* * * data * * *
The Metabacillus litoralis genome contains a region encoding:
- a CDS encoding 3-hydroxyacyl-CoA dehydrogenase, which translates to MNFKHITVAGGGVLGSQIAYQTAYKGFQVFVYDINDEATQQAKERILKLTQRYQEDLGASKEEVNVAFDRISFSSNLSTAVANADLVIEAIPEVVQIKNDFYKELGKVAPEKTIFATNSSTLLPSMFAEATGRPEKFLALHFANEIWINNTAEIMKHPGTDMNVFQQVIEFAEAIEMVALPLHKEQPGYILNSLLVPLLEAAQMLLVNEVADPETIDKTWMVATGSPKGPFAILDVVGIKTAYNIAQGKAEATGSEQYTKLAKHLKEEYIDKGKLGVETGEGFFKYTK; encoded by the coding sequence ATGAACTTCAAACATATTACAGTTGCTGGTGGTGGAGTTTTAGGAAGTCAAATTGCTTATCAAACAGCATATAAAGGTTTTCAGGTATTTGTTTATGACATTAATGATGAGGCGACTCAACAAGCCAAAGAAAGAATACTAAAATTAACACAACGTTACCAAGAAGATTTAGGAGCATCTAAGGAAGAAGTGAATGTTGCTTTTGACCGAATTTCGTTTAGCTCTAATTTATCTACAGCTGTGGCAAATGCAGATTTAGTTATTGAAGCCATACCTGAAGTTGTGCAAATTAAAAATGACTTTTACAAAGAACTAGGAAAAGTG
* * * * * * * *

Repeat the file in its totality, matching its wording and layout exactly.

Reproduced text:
The Metabacillus litoralis genome contains a region encoding:
- a CDS encoding 3-hydroxyacyl-CoA dehydrogenase, which translates to MNFKHITVAGGGVLGSQIAYQTAYKGFQVFVYDINDEATQQAKERILKLTQRYQEDLGASKEEVNVAFDRISFSSNLSTAVANADLVIEAIPEVVQIKNDFYKELGKVAPEKTIFATNSSTLLPSMFAEATGRPEKFLALHFANEIWINNTAEIMKHPGTDMNVFQQVIEFAEAIEMVALPLHKEQPGYILNSLLVPLLEAAQMLLVNEVADPETIDKTWMVATGSPKGPFAILDVVGIKTAYNIAQGKAEATGSEQYTKLAKHLKEEYIDKGKLGVETGEGFFKYTK; encoded by the coding sequence ATGAACTTCAAACATATTACAGTTGCTGGTGGTGGAGTTTTAGGAAGTCAAATTGCTTATCAAACAGCATATAAAGGTTTTCAGGTATTTGTTTATGACATTAATGATGAGGCGACTCAACAAGCCAAAGAAAGAATACTAAAATTAACACAACGTTACCAAGAAGATTTAGGAGCATCTAAGGAAGAAGTGAATGTTGCTTTTGACCGAATTTCGTTTAGCTCTAATTTATCTACAGCTGTGGCAAATGCAGATTTAGTTATTGAAGCCATACCTGAAGTTGTGCAAATTAAAAATGACTTTTACAAAGAACTAGGAAAAGTG